From chroma key to CGI: technology on screens

The evolution of hardware and software for the film industry shows how a sector that demands technology development ends up boosting the creation of equipment that, at some point, will be part of our daily lives.

The Toy Story example is crystal clear. In 1995, the volume of data (1 Terabyte) to process and deliver the story of Sheriff Woody’s class to theaters impressed experts in the field: it took 800,000 hours to complete the rendering of the images. Currently, a quarter of a century later, there are models of home computers capable of processing this volume of data and rendering a 120-minute movie in less than an hour.

On the other hand, the production of content for cinema is more sophisticated and this industry demands increasingly qualified professionals. And the eventual failures of these teams are not forgiven by the public. For each new Marvel film or series, for example, computer-generated imagery (CGI) errors are pointed out by fans.

But it was competitor DC Comics that offered the last notable slip. While recording scenes from the feature film Justice League (2017), actor Henry Cavill also worked on another film (Mission Impossible) in which the character wore a mustache. The special effects team of the DC Comics film believed that they would be able to remove the mustache with post-production, in CGI. The result was bad, and the public spent weeks producing memes and games with the hashtag # supermanmustache (Superman’s mustache).

Disruptive technologies are always welcome, but must be at the service of a project; there are cases where simplicity may be more interesting. Good control of schedules and more care in portraying the character could have solved the issue.

 

Innovation DNA

Innovation has always been a differential in the audiovisual universe – after all, the very existence of cinema and television is due to techniques and equipment that revolutionized communication. The television series “Batman”, starring Adam West, was one of the first color productions to reach American homes in the 1960s. Two decades later, the sitcom “Hulk”, with actor Bill Bixby playing scientist David Banner and physioculturist Lou Ferrigno giving life to the green superhero, was another milestone of the special effects in the 1980s.

After that period, in the late 1990s, the use of chroma-key and increasingly sophisticated makeup and machinery techniques were essential to successes such as James Cameron’s Aliens. But the leap in disruptive technology became evident with computer graphics: special effects breaking through an evolutionary barrier. Examples of this are the blockbusters Terminator 2 (1991), Jurassic Park (1993), Toy Story (1995), Titanic (1997), and Star Wars – Phantom Threat (1999).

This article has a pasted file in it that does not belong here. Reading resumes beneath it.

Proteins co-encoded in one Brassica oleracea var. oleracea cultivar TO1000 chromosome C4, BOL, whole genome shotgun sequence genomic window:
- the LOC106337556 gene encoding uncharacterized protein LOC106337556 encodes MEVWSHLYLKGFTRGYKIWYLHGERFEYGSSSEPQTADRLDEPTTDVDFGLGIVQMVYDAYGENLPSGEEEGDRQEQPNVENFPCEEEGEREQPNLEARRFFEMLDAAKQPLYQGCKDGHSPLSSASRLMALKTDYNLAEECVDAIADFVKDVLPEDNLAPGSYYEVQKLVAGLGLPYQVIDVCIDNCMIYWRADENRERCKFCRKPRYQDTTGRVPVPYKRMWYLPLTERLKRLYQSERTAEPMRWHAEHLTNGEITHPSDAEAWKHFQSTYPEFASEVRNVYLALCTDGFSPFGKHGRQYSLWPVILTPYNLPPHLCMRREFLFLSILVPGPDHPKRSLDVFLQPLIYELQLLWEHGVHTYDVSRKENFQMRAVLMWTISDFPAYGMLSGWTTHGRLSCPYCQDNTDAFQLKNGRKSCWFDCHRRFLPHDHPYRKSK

The history of technology development dialogues with numerous areas. Advances in film production have transposed the entertainment industry, reaching the day-to-day, as in image processing technologies for clinical purposes.

 

Accuracy in Imaging Technology

Even though  Lucasfilm is linked to the Star Wars franchise, the film productions of  Marvel and  DC Comics owe thanks to the work of the company’s technology core. The first computer-controlled camera was created by the team of George Lucas, which brought the motion-control to productions.

The greater precision in the control of image capture was decisive for the results of computer graphics that, after the 1990s, underwent evolutionary leaps in sequence driven by the development of computers with hardware and software increasingly capable and accurate.

The second era of computer-generated imagery (CGI) brought advances that were unimaginable in 1973 when the film Westworld premiered with the use of digital image processing. That is, from the innovation of pixelating the image to simulate the android point of view, the next works with CGI began to create characters, objects, scenarios, and even entire films.

In 1995,  Toy Story inaugurated the market for feature films produced entirely in CGI. And the franchise is a true museum of the evolution of computer graphic machines: just compare the image result of the dog fur present in the first film with what was obtained in the fourth episode for a cat in 2019.